London Film Comic Con took place this weekend and it was full of cosplayers, a few photos shoots, plenty of celebrities who you can have your photo taken with (for a price), cars from films and lots and lots of geeky stuff to buy. Sounds like heaven doesn’t it? Well, unfortunately it wasn’t.

I went full of anticipation, only to feel a little bit let down, perhaps I should have done my research. I suppose it was never going to be as good or as big as SDCC but it just feels like you go inside to empty your wallet and that’s mostly it. This is me very much nitpicking but there seems to be a very empty atmosphere when you walk around certain areas of Olympia London. Inside there were stalls selling comics, artwork, DVDs, replicas and so on but there are huge wide open spaces where you could fit more or have somewhere to sit rather than the floor. I don’t know why this bothers me but it made it feel quite sad in places.

Now this isn’t to say it was all bad. There were plenty of opportunities where you can take your photo for free. For example with any of the cosplayers and a few of the cars, plus there was a really fantastic Suicide Squad section which I really loved! But being told off for taking a photo of one of the many famous faces around is a joke! Yes they need to make money, no we don’t all want to be ripped off for the “privilege” of being in the photo with them.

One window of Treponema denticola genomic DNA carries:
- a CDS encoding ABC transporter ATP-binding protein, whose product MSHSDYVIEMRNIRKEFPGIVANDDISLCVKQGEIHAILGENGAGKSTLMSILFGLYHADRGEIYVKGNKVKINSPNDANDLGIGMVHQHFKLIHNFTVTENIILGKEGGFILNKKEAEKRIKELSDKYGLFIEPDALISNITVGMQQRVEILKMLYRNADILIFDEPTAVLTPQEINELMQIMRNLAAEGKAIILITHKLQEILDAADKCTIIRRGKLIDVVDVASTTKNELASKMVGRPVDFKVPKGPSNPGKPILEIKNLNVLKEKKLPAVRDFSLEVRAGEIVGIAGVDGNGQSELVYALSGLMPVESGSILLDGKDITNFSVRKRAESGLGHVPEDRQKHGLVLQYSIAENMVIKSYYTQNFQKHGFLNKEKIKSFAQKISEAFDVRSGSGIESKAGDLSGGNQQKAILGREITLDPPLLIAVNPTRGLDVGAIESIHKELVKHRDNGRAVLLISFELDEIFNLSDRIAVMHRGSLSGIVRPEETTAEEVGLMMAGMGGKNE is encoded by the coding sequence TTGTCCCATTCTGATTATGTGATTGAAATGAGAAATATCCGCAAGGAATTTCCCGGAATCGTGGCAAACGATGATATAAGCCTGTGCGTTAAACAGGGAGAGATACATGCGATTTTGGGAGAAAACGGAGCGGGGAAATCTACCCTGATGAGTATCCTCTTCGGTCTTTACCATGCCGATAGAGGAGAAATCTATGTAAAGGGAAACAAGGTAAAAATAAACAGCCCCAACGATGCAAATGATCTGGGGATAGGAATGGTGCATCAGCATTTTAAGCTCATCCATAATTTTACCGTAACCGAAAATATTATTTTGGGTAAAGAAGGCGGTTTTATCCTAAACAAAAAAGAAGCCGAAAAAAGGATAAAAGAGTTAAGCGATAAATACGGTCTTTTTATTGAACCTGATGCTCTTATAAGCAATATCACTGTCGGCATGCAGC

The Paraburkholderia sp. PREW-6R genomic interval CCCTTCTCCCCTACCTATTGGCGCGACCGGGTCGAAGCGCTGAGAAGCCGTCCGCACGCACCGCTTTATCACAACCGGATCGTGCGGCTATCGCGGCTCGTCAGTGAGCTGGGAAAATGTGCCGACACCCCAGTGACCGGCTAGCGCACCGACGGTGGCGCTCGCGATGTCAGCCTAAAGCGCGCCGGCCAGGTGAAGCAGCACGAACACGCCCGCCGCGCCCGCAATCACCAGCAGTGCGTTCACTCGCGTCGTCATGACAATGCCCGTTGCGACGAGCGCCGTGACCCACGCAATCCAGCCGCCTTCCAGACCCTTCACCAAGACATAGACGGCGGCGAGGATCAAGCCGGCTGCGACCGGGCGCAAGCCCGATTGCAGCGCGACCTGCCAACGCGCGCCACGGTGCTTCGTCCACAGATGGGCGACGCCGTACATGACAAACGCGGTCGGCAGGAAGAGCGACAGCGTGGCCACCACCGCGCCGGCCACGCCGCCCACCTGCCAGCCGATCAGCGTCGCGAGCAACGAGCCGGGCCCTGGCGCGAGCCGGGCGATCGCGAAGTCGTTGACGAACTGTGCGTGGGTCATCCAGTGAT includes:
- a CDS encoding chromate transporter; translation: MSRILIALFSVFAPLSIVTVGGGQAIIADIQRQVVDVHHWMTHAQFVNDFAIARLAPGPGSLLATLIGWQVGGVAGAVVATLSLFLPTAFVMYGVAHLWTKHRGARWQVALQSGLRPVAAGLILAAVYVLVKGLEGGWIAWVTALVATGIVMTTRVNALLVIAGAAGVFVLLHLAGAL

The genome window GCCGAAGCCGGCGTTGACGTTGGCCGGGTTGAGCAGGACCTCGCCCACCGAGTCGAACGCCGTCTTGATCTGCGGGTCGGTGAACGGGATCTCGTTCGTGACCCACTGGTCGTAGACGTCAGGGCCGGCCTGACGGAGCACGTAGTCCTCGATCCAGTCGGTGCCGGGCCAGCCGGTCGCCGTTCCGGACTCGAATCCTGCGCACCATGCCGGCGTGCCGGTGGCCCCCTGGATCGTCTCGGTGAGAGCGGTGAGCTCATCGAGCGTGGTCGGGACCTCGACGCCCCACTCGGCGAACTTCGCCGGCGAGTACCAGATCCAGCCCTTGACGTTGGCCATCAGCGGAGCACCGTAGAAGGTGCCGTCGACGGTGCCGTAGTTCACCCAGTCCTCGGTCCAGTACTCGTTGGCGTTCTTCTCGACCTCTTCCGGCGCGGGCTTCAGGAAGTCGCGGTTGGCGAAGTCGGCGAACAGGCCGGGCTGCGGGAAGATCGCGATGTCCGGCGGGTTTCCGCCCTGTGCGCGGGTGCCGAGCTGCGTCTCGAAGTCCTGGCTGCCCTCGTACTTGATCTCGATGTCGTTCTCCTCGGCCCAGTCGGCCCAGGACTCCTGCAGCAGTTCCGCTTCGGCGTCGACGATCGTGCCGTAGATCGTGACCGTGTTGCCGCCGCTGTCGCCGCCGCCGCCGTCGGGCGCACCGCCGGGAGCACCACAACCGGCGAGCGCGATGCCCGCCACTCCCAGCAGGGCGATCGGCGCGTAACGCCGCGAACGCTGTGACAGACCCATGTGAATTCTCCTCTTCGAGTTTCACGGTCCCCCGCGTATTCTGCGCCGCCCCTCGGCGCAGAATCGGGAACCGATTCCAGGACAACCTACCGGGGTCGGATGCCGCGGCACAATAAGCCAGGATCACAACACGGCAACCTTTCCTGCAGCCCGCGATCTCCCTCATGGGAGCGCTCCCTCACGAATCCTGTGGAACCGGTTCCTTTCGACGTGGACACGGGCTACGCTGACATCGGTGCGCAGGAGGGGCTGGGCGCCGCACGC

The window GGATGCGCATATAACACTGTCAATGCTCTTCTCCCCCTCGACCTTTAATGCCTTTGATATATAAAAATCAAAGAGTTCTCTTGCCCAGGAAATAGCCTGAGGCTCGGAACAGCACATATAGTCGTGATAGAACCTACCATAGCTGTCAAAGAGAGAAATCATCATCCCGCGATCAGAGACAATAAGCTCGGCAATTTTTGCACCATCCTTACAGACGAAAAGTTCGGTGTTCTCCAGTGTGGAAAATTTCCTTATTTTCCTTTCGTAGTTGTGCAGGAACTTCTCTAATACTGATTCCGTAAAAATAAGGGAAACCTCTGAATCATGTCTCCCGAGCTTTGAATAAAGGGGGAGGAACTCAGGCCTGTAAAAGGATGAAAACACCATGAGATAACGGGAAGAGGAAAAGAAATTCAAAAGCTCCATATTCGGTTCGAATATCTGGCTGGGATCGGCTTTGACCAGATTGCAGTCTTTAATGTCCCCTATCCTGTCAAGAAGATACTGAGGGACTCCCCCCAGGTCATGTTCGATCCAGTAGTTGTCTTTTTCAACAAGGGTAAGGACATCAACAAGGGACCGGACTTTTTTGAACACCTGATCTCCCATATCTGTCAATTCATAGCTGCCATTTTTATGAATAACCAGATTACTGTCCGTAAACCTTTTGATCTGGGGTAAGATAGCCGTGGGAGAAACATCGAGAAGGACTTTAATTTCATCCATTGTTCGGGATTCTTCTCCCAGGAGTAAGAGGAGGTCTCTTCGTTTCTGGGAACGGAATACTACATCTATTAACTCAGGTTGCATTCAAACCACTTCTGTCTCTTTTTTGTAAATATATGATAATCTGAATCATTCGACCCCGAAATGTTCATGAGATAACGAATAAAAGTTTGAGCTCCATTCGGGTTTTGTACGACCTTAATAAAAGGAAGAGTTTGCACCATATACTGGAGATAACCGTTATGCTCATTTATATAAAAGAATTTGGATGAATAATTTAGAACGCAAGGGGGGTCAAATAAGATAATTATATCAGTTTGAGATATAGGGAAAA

What you can buy inside is truly amazing, and surprisingly not a rip off! Plenty of offers and cheap decent items to fill your nerdy desires. The artwork was fantastic, a really eclectic range when it came to framed and printed art, lots of incredible replicas, pieces being auctioned, comics being sold, collectors items including pin badges, buttons Pop figures and such for sale. I even saw Stromtrooper armour for sale. It’s an amazing range to see, but that is mostly what it is. Stalls to buy things from.

The best part of going? Seeing my friend Charlie and meeting her friend Hollie. Both awesome, both geeks. So I suggest, if you ever go to something like, go with people who are similar to you, those who might enjoy it, those who are geeky enough for you to get your geek on.

My haul from the day, not bad!

My haul from the day, not bad!

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Backyard Cinema presents Romeo + Juliet with a live choir

Immersive cinema is constantly growing and evolving. When you mention it, the most likely image people think of normally includes something along the lines of Secret Cinema, who are masters at what they do, even though it’s pretty expensive at times. But there are plenty of alternatives to bring you closer to the magic of the movies.